Tolerance and outcomes of stereotactic radiosurgery combined with anti-programmed cell death-1 (pembrolizumab) for melanoma brain metastases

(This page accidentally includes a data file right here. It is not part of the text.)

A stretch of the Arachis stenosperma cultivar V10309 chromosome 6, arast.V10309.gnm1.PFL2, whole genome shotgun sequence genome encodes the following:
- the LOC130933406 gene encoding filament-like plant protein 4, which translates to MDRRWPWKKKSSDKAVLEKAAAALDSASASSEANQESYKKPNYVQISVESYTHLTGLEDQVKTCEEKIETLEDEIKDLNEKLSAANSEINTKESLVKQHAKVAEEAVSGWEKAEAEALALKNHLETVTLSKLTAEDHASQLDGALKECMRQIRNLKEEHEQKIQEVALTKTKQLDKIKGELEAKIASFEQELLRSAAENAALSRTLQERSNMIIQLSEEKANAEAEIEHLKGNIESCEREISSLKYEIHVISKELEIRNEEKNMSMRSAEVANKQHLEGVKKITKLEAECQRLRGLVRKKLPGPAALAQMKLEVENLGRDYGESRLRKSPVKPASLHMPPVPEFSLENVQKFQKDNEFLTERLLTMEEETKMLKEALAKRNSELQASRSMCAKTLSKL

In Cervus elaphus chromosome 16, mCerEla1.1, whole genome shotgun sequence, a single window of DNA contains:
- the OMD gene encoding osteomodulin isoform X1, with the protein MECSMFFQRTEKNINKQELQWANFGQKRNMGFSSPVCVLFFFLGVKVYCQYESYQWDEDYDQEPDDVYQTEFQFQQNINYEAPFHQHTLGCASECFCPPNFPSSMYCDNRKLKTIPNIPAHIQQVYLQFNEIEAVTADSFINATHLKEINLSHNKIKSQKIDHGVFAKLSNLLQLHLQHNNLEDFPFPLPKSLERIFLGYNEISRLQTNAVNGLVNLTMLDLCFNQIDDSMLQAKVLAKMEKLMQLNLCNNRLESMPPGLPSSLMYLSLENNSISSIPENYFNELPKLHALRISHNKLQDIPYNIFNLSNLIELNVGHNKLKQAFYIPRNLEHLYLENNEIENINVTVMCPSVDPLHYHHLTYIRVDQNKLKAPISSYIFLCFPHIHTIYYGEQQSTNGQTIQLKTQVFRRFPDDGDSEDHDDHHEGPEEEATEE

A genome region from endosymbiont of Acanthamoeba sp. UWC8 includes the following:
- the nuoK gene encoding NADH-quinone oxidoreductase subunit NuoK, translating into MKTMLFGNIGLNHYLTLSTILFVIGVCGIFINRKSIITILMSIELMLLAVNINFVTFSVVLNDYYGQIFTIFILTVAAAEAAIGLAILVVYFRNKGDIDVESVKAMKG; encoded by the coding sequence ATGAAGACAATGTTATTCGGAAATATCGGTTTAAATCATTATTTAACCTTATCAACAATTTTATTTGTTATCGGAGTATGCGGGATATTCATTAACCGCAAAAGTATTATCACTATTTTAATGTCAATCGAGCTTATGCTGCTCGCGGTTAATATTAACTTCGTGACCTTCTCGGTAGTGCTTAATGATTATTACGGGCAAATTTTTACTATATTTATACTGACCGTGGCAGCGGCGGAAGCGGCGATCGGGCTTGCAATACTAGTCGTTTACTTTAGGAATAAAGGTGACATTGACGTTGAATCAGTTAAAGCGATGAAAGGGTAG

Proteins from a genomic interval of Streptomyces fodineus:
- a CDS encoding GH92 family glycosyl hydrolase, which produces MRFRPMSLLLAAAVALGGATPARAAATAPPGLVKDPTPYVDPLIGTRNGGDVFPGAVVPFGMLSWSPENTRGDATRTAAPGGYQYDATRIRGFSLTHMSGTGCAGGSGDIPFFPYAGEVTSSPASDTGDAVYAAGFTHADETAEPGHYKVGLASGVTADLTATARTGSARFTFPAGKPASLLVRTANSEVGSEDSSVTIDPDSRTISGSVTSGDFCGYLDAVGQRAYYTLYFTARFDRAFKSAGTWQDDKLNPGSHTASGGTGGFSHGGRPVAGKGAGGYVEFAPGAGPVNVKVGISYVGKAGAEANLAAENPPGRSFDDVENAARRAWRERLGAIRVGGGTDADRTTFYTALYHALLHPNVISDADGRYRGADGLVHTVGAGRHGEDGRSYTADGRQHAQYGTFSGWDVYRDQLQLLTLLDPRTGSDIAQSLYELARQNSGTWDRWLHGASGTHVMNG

Anti-programmed cell death-1 (anti-PD1) antibodies are currently the first-line treatment for patients with metastatic BRAF wild-type melanoma, alone or combined with the anti-CTLA4 monoclonal antibody, ipilimumab. To date, data on safety and the outcomes of patients treated with the anti-PD1 monoclonal antibodies, pembrolizumab (PB), or nivolumab, combined with stereotactic radiosurgery (SRS), for melanoma brain metastases (MBM) are scarce. We retrospectively reviewed all patients with MBM treated with PB combined with SRS between 2012 and 2015. The primary endpoint was neurotoxicity. The secondary endpoints were local, distant intracranial controls and overall survival (OS). Among 74 patients with MBM treated with SRS, 25 patients with a total of 58 MBM treated with PB combined with SRS within 6 months were included. Radiation necrosis, occurring within a median time of 6.5 months, was observed for four MBM (6.8%) in four patients. No other significant SRS-related adverse event was observed. After a median follow-up of 8.4 months, local control was achieved in 46 (80%) metastases and 17 (68%) patients. Perilesional oedema and intratumour haemorrhage appearing or increasing after SRS were associated with local progression (P<0.001). The median OS was 15.3 months (95% confidence interval: 4.6–26). The timing between SRS and PB administration did not seem to influence the risk of radiation necrosis, intracranial control or OS. SRS combined with PB was well tolerated and achieved local control in 80% of the lesions. Prolonged OS was observed compared with that currently yielded in this population of patients. Prospective studies are required to explore further the optimal ways to combine immunotherapy and SRS.